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Shark Conservation

Shark Conservation


Working with tourist businesses in the Maldives to protect whale sharks

The South Ari Atoll in the Maldives archipelago is globally recognised as the only year-round whale shark aggregation site.

With over 70,000 people involved in whale shark excursions in 2013, the South Ari atoll generated an excess of 9 million USD to the Maldivian economy and is estimated to be close to twice this amount in 2020.

However, recent studies from the Maldives Whales Shark Research Programme (MWSRP) has shown that there has been a sharp decline in whale shark sightings in the Maldives’ South Ari Atoll since 2017. This downward trend has occurred in areas where tour operators are not operating trips responsibly which has resulted in vessel and ship collisions with whale sharks.

So, to ensure the protection and conservation of whale sharks in a largely unregulated industry, our local tour operator is working with the MWSRP to create and distribute a science-based, government-endorsed whale shark excursion briefing pack to establish best practice guidelines to best protect these majestic creatures.

This project, funded by the Community Kickstart Project will see the production of a briefing pack to be distributed to 120 local member tourism businesses and 10 local guest houses, equipping tour guides across the industry to deliver a clear, standardised set of messages that will also help to keep guests well informed on their whale shark excursions.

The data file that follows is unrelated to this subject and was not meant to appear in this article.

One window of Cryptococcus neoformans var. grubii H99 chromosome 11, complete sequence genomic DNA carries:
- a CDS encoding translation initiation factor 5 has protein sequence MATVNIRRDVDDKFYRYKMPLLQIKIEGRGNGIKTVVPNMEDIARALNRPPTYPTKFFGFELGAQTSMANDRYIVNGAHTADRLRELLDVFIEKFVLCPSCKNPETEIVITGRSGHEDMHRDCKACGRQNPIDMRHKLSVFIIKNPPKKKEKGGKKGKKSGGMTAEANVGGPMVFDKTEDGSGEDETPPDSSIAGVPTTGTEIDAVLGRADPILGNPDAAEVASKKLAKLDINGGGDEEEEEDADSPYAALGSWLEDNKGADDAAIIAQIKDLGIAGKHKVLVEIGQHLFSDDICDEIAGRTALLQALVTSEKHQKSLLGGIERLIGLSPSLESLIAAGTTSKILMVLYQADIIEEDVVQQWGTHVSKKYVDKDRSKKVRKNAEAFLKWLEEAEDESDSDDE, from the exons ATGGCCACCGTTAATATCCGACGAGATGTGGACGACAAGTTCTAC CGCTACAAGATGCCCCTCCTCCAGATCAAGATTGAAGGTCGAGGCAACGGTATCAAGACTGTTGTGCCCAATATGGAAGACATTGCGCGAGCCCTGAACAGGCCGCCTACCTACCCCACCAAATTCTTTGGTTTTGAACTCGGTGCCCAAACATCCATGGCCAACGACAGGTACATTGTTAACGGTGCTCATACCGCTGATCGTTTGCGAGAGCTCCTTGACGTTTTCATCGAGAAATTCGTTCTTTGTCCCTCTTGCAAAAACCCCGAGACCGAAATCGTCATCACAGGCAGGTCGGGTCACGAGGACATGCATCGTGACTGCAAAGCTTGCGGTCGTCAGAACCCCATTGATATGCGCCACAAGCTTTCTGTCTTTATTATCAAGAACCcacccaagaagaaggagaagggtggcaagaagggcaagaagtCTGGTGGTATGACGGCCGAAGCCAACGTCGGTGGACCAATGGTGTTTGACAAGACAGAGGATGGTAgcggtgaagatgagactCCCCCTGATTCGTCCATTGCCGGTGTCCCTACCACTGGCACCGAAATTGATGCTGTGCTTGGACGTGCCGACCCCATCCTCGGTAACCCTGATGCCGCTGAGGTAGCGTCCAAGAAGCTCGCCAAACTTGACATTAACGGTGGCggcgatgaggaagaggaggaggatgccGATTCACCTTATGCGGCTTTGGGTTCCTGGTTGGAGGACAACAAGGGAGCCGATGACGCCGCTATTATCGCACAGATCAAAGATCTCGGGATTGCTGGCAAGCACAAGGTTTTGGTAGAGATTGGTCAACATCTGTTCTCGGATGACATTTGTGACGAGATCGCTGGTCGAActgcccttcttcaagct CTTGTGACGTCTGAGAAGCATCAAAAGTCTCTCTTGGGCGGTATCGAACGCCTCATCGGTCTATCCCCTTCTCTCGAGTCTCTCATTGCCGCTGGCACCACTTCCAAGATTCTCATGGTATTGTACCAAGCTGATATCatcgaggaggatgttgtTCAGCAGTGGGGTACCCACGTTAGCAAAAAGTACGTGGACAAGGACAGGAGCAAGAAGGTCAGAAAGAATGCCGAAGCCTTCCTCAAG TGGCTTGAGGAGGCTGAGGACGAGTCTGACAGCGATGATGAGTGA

Our Exodus Tour Operator in the Maldives, Ruth Franklin, commented, Swimming with whale sharks is one of the most rewarding and awe-inspiring experiences you can have in the water. But, it’s in the interests of tour operators and tourists that this experience is both safe and enjoyable whilst also being sustainable in terms of keeping any impact on the whale shark and its habitat to a minimum.” She continued, “A pre-excursion briefing is a golden opportunity to present best practice guidelines, address concerns and to set reasonable expectations within a group of guests. This pack will provide a visual aid along with guidance notes, equipping guides with the information they need to ensure their guests are educated, kept safe and can enjoy their swim knowing that they’re following procedures designed with the wellbeing of the animal in mind.”

This pack not only helps to protect and preserve whale sharks in the South Ari Atoll, it also helps to encourage the recovery of whale shark sightings in the area, that in turn, boosts the national economy and local communities like Dhigurah in the South Ari Atoll who are almost entirely dependent on the whale shark and its habitat for supporting their livelihoods.

£15 pays for the production of a shark conservation briefing pack for a local tourism business.